In 1928 he was appointed lecturer in psychotechnology at the Catholic college of higher education in Tilburg (now the University of Tilburg) and in 1933 professor of business economics and psychotechnology at the same institution. During the pre-war mobilisation of the Netherlands (1939-1940) De Quay became a lieutenant in the reserve. In July 1940 he formed the Triumvirate of the controversial nationalist Dutch Union with Louis Einthoven and Hans Linthorst Homan. This Union was controversial because its leaders suggested partial collaboration with the German occupiers. In August 1940 De Quay started secret meetings with the fascistic Nationaal Front in oder to fuse the two organisations. During these talks De Quay called himself a fascist, the Union a fascistic organisation and said that he rejected democracy. In May and June of the same year he was government commissioner for labour at the Ministry of Social Affairs. In this position he encouraged the Dutch population to seek employment in Germany. From July 1942 to June 1943 he was interned in Haaren, after which he went into hiding from the occupation authorities. This lasted until June 1943, when he went into hiding. Following the liberation of the area south of the rivers in late 1944, he became chairman of the Board of Commissioners for Agriculture, Industry, Trade and Commerce set up to restore the national economy.[3]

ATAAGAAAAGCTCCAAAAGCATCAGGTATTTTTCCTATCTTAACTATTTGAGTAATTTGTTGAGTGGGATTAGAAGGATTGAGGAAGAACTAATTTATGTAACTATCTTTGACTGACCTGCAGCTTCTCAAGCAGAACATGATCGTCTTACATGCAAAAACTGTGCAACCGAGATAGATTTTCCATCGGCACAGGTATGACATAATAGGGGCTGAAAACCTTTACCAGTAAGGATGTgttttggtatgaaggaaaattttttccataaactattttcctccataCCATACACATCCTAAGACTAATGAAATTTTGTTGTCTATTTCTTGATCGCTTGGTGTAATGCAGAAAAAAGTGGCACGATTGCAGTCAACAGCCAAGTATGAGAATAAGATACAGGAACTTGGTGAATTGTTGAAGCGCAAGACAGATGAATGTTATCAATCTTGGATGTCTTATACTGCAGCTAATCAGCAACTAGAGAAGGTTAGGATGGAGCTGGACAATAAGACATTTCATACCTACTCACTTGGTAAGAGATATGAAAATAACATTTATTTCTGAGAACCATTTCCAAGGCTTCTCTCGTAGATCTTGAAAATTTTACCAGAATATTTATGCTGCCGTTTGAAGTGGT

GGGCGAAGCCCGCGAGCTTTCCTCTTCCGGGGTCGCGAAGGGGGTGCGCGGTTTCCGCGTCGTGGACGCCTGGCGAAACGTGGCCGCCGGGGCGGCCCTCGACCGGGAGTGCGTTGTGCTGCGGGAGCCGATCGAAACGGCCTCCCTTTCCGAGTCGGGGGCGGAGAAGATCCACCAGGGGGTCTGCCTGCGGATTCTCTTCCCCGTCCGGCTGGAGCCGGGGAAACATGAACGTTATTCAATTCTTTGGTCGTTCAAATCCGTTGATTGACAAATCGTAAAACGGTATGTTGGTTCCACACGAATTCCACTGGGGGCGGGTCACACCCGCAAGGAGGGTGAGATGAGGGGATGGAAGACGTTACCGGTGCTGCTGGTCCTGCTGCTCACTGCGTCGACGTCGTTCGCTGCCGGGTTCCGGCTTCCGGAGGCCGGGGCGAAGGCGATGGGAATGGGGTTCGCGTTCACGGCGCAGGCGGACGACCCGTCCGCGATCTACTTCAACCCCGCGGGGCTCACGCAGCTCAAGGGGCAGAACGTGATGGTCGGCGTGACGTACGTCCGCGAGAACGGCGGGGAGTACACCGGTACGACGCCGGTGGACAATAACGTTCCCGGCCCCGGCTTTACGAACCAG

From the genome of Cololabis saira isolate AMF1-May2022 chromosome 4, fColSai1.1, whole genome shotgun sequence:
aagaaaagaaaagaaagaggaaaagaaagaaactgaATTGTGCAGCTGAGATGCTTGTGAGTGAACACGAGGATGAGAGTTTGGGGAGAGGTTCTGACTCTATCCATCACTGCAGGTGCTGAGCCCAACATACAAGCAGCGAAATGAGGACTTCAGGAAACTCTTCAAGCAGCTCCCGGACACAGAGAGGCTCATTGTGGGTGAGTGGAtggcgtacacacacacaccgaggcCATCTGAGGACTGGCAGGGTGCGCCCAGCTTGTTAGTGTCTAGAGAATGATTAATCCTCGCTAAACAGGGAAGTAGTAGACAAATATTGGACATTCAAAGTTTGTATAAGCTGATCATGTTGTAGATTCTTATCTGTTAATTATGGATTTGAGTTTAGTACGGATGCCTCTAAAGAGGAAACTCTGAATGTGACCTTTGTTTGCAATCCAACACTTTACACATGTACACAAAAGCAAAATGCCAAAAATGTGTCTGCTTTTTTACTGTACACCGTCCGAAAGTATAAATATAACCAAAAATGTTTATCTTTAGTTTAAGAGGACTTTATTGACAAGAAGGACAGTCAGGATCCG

PoliticsEdit

From 5 April until 23 June 1945, De Quay was Minister of War in the second Gerbrandy cabinet. On 1 November 1946 he became Queen's Commissioner of North Brabant until 19 May 1959.